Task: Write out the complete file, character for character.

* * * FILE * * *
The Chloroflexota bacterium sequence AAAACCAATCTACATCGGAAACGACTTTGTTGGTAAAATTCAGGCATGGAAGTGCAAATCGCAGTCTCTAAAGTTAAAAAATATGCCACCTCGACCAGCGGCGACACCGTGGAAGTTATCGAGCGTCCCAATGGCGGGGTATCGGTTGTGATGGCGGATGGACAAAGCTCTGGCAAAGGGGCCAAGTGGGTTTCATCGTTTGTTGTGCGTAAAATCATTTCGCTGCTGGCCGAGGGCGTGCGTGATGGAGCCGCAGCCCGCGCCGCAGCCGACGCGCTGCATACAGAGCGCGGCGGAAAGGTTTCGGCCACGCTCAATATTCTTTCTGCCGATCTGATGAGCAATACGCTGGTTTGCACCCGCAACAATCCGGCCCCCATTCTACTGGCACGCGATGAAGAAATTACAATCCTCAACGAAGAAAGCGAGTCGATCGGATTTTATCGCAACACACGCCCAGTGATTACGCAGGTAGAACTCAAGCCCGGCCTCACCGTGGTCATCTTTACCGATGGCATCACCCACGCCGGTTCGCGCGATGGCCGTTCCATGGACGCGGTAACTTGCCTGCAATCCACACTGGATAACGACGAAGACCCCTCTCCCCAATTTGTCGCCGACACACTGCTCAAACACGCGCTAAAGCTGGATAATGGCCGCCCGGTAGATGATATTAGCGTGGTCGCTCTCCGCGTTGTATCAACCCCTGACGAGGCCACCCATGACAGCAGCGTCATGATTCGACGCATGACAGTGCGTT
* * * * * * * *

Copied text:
The Chloroflexota bacterium sequence AAAACCAATCTACATCGGAAACGACTTTGTTGGTAAAATTCAGGCATGGAAGTGCAAATCGCAGTCTCTAAAGTTAAAAAATATGCCACCTCGACCAGCGGCGACACCGTGGAAGTTATCGAGCGTCCCAATGGCGGGGTATCGGTTGTGATGGCGGATGGACAAAGCTCTGGCAAAGGGGCCAAGTGGGTTTCATCGTTTGTTGTGCGTAAAATCATTTCGCTGCTGGCCGAGGGCGTGCGTGATGGAGCCGCAGCCCGCGCCGCAGCCGACGCGCTGCATACAGAGCGCGGCGGAAAGGTTTCGGCCACGCTCAATATTCTTTCTGCCGATCTGATGAGCAATACGCTGGTTTGCACCCGCAACAATCCGGCCCCCATTCTACTGGCACGCGATGAAGAAATTACAATCCTCAACGAAGAAAGCGAGTCGATCGGATTTTATCGCAACACACGCCCAGTGATTACGCAGGTAGAACTCAAGCCCGGCCTCACCGTGGTCATCTTTACCGATGGCATCACCCACGCCGGTTCGCGCGATGGCCGTTCCATGGACGCGGTAACTTGCCTGCAATCCACACTGGATAACGACGAAGACCCCTCTCCCCAATTTGTCGCCGACACACTGCTCAAACACGCGCTAAAGCTGGATAATGGCCGCCCGGTAGATGATATTAGCGTGGTCGCTCTCCGCGTTGTATCAACCCCTGACGAGGCCACCCATGACAGCAGCGTCATGATTCGACGCATGACAGTGCGTT